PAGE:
In the evening, our recorder group met for a play and for a change the group assembled at Wauchope Cottage which was very convenient for me.  Because the sun had come out again by the time that they arrived, we had a walk round the garden before we started playing.  We played Handel, Bach, Mozart, Byrd, Purcell, Morley and Scheidt so we had good material to work with.

The flying bird of the day is a siskin.  It was heading back towards the feeders but as it already had a mouthful of seed, I am not sure why it was bothering.

flying siskin

Footnote:  I was speaking to our daughter Annie on the phone today and she put in a  request for some more general pictures of the garden to put my flower pictures in context.  I am always anxious to please so I found a sunny moment late in the afternoon and took a random set of pictures of various borders.  In spite of the many colourful flower pictures which appear on the blog, the predominant colour in the garden is green.


garden bed 1garden bed 2garden bed 3garden bed 4garden bed 5garden bed 6garden bed 7garden bed 8garden bed 9garden bed 10

And of all the views, this one, taken from our new bench as the sun goes behind the walnut tree, is my favourite.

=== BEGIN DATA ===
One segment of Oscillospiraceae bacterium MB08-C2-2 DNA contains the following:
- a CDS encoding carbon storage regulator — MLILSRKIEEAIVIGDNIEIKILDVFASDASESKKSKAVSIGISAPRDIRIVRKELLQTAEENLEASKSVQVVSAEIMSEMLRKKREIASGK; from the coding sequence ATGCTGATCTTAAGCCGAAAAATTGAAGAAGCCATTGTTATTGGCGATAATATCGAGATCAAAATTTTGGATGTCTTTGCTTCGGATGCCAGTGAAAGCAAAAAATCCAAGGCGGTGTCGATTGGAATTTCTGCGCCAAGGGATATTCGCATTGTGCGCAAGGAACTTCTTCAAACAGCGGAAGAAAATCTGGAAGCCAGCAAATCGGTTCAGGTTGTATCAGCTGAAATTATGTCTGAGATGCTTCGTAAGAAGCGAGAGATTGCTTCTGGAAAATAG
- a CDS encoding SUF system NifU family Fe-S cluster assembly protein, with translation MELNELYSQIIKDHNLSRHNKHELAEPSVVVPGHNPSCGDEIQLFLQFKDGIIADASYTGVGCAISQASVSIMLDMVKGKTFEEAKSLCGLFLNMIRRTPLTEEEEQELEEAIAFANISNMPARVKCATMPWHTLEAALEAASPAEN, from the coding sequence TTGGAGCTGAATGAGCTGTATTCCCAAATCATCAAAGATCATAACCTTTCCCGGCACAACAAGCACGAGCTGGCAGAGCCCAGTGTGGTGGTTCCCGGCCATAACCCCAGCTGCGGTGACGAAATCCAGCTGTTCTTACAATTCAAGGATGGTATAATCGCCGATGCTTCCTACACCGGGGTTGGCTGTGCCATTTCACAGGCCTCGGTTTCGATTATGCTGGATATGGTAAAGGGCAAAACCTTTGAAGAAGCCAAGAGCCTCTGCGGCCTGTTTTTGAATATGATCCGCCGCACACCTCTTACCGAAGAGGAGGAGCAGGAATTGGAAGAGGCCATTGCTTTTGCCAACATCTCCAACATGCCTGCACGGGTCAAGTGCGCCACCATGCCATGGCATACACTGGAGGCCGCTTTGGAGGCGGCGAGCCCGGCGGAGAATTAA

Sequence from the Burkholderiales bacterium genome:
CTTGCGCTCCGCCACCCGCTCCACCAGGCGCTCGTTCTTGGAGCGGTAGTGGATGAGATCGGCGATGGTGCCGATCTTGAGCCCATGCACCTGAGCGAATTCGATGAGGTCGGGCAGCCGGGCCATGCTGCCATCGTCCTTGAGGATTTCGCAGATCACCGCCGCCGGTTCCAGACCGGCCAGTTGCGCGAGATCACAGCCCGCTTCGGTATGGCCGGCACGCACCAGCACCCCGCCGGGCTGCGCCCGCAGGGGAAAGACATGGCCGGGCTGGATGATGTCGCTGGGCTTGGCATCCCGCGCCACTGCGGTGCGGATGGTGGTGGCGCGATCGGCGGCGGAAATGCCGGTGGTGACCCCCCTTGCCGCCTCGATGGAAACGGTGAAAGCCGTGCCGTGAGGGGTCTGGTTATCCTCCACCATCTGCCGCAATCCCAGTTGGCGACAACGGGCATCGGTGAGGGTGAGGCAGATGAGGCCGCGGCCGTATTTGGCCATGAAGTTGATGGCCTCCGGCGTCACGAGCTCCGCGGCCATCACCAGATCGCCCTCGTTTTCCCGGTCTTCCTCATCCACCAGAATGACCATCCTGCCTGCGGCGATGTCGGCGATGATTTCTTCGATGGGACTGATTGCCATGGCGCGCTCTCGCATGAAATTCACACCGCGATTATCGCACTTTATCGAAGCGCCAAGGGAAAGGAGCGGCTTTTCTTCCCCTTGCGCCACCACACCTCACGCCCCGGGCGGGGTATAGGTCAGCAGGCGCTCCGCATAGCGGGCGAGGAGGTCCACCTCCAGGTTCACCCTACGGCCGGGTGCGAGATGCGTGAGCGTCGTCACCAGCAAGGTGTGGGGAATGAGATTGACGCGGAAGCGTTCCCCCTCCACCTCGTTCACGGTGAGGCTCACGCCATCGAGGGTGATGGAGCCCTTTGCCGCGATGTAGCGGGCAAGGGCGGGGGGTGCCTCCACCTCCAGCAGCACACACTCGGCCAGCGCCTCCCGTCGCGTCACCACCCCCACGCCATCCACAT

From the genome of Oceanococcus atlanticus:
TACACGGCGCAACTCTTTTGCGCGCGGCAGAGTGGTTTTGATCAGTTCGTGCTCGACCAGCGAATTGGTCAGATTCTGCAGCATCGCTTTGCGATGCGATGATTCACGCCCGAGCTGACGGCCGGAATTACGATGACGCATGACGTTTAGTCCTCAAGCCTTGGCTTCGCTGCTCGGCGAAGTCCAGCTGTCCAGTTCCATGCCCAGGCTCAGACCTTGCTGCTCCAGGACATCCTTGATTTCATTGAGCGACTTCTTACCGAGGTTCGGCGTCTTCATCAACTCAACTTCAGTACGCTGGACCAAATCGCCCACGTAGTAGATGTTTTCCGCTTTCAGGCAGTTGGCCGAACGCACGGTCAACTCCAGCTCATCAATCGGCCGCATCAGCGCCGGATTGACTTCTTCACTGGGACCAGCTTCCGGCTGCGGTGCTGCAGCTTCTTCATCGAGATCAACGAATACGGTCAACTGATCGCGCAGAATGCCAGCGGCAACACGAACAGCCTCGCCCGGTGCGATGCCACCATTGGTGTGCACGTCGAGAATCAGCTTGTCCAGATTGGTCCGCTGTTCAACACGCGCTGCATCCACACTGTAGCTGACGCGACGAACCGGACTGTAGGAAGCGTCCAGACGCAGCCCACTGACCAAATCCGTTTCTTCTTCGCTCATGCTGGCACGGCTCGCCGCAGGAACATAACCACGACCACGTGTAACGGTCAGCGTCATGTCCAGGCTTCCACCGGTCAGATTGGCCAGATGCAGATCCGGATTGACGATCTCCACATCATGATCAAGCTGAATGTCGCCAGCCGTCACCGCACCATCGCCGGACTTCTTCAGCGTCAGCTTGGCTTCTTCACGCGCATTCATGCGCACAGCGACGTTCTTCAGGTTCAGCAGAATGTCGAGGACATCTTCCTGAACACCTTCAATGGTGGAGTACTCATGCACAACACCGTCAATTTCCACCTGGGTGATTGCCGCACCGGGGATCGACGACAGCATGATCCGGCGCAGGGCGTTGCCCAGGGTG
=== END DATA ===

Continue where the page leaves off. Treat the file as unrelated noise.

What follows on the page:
.garden bed 11

Published by tootlepedal

Cyclist, retired teacher, curmudgeon, keen amateur photographer.

40 thoughts on “I felt no pain

  1. Thank you to Annie for her request, I thoroughly enjoyed the tour of your beautiful garden. I am very pleased you suffered no aches and pains after yesterday’s hard work. One of the wild flowers that I love seeing is the wild geranium. It doesn’t grow here.

  2. LOVE your shot of the single aquilegia growing through one of the golden box balls! Enjoyed seeing your wide angle views of the gardens. Spectacular and I know very much rewarding to you both. 🙂

    1. As always in the world of gardening, it will look better next week or it did look better last week. I have never visited a garden which the gardener thought was looking at its best!